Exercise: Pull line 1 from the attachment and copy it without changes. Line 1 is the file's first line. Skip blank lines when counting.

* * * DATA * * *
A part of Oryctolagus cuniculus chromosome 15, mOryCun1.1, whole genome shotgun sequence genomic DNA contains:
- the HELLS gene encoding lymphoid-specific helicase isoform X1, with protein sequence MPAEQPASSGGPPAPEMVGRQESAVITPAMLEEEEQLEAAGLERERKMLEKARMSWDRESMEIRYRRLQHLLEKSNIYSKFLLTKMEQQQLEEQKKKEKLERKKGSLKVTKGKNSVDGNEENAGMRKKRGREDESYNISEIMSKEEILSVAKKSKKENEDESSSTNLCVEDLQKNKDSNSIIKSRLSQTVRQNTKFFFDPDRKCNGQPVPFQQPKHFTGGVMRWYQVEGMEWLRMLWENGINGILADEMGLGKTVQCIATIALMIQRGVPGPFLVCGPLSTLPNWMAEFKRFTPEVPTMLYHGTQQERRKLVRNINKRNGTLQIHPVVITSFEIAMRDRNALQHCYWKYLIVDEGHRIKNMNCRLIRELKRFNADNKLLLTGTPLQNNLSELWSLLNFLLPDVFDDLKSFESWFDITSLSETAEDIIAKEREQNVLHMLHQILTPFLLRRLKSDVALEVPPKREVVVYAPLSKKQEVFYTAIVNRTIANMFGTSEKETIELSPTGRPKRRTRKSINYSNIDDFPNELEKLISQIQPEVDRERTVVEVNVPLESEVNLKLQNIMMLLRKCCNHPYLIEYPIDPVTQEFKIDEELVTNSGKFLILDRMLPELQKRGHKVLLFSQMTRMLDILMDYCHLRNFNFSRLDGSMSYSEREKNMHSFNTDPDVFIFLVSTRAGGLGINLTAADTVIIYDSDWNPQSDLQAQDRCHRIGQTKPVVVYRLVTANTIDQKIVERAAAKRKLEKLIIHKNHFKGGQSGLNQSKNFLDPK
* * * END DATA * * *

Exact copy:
A part of Oryctolagus cuniculus chromosome 15, mOryCun1.1, whole genome shotgun sequence genomic DNA contains: